Random Vehicle Inspections

Topic 7747 | Page 1

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Robert B. (The Dragon) ye's Comment
member avatar

Heyyyyyyy kids !!!!!! Spring is coming, the weather is getting warmer and all those DOT officers who have been cooped up all winter in the scale houses are out and about on the highways and getting back to work.

It's that time of the season that drivers start to realize that not only is the company logo on your truck but so is a giant bullseye with a dollar sign in the center. Now dint get me wrong, DOT officers really do have an important job to do in maintaining safety standards when there are so many trucks rolling down the nation's highways and by ways but it's also about revenue and let's face it, we're a huge heavy target.

For some of the newer drivers, sing those lights in your mirror will be a new experience and your mind will start bouncing out questions. Was I speeding ? (Prime drivers are exempt from this question). Did I not signal, do I have a light out? Anyway, adrenaline will start pumping and you'll get nervous but just try to relax.

Try to make sure you pull over far enough for your own safety and that of the officer. If there's a convenient exit ramp, maybe slide up a bit to escape traffic and some of the excessive noise, the officer will appreciate it.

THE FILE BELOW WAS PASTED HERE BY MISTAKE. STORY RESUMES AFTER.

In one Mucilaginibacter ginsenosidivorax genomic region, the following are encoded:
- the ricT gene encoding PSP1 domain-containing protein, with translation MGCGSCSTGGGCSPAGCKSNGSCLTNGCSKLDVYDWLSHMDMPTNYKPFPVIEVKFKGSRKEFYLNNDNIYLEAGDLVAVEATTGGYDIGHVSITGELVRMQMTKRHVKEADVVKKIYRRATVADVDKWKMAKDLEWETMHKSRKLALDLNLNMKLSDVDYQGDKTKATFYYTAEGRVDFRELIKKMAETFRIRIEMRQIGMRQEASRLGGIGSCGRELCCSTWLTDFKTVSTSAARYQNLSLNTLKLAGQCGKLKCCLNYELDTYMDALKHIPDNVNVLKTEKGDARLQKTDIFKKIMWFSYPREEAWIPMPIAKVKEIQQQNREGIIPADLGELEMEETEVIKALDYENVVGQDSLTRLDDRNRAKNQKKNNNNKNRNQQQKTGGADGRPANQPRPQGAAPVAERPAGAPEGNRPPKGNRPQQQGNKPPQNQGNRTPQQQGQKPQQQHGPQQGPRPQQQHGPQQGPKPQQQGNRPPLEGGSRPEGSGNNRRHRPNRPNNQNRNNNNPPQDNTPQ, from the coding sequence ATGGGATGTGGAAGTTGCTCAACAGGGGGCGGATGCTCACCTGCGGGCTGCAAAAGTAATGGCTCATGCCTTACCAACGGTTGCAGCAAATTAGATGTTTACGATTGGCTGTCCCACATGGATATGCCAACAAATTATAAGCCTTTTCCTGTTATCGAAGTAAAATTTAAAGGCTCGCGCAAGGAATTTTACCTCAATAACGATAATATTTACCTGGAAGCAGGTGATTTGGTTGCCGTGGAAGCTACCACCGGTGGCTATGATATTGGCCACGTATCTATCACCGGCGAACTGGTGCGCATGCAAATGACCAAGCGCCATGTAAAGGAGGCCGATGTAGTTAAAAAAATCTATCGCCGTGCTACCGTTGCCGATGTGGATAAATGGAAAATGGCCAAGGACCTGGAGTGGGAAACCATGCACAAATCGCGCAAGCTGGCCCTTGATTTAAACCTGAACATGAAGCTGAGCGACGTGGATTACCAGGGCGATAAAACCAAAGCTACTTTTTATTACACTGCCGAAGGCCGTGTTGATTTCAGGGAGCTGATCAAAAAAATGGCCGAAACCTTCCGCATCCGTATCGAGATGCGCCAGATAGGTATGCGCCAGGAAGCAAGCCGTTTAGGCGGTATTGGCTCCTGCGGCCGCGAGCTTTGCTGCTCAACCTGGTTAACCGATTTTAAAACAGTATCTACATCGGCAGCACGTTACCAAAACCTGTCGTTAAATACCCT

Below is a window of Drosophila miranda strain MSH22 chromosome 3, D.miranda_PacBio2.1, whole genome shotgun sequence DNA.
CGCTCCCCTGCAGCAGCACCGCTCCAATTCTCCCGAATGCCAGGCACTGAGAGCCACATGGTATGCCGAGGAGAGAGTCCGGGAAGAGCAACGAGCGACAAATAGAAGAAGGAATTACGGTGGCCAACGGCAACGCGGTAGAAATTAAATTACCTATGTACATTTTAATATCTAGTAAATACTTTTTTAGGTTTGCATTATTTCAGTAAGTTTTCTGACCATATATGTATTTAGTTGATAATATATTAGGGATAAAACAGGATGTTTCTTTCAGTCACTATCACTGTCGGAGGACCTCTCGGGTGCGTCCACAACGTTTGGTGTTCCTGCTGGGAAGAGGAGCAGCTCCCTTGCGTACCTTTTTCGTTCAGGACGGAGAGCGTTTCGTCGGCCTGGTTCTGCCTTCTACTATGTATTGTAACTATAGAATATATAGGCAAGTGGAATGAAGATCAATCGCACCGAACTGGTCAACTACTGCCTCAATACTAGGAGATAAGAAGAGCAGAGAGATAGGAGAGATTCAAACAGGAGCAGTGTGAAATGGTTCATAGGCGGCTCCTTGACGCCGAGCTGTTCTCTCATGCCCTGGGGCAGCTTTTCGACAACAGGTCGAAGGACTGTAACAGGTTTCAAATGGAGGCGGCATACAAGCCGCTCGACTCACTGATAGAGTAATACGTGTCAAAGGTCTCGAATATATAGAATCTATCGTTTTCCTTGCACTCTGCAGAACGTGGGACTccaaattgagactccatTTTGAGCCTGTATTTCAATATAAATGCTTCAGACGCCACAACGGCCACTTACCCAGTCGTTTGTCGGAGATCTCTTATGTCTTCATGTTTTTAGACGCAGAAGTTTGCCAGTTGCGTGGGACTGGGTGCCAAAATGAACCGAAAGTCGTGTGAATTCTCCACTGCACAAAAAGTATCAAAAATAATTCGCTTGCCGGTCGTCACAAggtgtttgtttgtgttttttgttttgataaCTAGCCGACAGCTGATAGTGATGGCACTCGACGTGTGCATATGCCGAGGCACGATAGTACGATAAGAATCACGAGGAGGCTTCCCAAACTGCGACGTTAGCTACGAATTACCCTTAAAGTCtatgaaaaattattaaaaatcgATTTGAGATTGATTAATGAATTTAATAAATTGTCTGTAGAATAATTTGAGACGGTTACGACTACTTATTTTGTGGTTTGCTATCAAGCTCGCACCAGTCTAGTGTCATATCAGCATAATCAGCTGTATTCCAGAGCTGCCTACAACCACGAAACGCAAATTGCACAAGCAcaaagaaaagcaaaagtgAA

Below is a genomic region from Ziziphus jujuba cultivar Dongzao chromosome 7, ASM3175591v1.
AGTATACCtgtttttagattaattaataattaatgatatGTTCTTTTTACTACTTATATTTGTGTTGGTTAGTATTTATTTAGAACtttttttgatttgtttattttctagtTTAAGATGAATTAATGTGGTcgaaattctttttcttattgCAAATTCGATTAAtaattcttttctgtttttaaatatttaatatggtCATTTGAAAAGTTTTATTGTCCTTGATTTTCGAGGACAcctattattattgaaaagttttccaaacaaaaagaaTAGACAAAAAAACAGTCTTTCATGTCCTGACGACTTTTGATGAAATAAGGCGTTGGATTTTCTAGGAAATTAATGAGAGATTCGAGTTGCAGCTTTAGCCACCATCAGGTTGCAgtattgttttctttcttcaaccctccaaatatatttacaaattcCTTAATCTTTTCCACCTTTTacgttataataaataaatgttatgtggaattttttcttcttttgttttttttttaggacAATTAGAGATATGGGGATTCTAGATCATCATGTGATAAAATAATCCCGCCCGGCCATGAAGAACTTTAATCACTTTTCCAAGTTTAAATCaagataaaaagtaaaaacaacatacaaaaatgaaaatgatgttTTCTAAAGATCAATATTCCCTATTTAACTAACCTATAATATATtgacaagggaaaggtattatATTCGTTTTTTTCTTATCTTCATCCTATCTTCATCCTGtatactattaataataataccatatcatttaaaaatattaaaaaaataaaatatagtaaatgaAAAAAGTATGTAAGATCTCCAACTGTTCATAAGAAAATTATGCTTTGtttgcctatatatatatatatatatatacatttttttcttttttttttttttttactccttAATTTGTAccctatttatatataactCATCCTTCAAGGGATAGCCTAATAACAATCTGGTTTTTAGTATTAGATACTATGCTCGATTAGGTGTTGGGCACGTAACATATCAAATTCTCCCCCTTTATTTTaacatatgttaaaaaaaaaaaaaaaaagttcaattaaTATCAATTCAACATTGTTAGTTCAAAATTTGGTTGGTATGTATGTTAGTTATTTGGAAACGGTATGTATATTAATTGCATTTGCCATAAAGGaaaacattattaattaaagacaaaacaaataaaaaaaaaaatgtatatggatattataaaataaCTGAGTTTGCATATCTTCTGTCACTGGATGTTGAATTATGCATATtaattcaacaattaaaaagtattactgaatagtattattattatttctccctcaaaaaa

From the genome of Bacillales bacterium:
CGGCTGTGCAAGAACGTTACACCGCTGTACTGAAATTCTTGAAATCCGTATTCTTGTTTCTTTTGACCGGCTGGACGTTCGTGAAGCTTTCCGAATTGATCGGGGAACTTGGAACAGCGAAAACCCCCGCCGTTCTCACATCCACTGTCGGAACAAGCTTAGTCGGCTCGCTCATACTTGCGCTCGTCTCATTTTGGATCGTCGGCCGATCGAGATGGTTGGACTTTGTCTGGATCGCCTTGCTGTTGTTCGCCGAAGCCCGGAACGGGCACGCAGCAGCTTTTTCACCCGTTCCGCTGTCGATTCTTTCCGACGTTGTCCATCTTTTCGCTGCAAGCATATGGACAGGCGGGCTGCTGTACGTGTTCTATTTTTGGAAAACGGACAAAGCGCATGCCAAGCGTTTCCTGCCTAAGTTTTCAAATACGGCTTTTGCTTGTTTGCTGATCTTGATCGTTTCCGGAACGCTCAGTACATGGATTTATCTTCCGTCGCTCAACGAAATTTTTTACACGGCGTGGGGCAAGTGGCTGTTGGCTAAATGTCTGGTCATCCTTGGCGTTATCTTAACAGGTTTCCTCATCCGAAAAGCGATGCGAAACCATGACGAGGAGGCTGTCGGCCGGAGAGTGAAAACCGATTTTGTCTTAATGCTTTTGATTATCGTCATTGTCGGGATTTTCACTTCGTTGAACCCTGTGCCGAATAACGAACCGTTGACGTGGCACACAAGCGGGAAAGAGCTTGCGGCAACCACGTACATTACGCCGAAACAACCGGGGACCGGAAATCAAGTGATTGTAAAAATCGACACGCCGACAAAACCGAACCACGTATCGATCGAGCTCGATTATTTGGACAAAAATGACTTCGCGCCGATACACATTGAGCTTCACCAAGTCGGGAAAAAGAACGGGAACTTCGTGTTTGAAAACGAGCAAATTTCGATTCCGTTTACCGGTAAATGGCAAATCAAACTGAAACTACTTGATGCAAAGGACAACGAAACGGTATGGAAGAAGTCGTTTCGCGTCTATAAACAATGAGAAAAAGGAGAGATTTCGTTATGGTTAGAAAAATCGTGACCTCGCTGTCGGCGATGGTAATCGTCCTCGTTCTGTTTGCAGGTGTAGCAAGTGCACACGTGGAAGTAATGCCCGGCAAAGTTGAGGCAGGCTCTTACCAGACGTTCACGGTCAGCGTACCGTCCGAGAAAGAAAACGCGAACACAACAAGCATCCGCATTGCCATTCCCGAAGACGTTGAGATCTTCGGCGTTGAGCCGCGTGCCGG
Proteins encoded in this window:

Leave your seat belt on until he approaches so he doesn't get a chance to cite you for it right off the bat.

When the officer gets to the door, he might just talk through the window or ask if it's ok that he open the door. This is your first chance to make the entire safety inspection go smoothly. BE RESPECTFUL. Talk politely and calmly (if your nerves make you babble a bit, don't worry, he's had it happen before) and answer his questions. Don't go offering up any more than he asks. He or she will ask for your load manifest , license and vehicle registration (also log books if you run paper). Just be calm and give him what he asks for. Maybe even tell him what you're doing if you have to reach in an overhead bin or open a compartment for paperwork.

When he starts the inspection, listen to what he's saying, follow the instructions and it will make things go much more smoothly. If he finds a discrepancy, don't try to make an excuse they've heard them all before, just make a note you'll be getting something fixed and again, stay respectful.

Nothing can make a simple safety inspection turn into a Level 1, ruin your day and **** of your company more than starting out the whole procedure with a bad attitude. These officers have demanding and dangerous jobs and just need a little compliance from us to make things go smooth and get the wheels rolling again.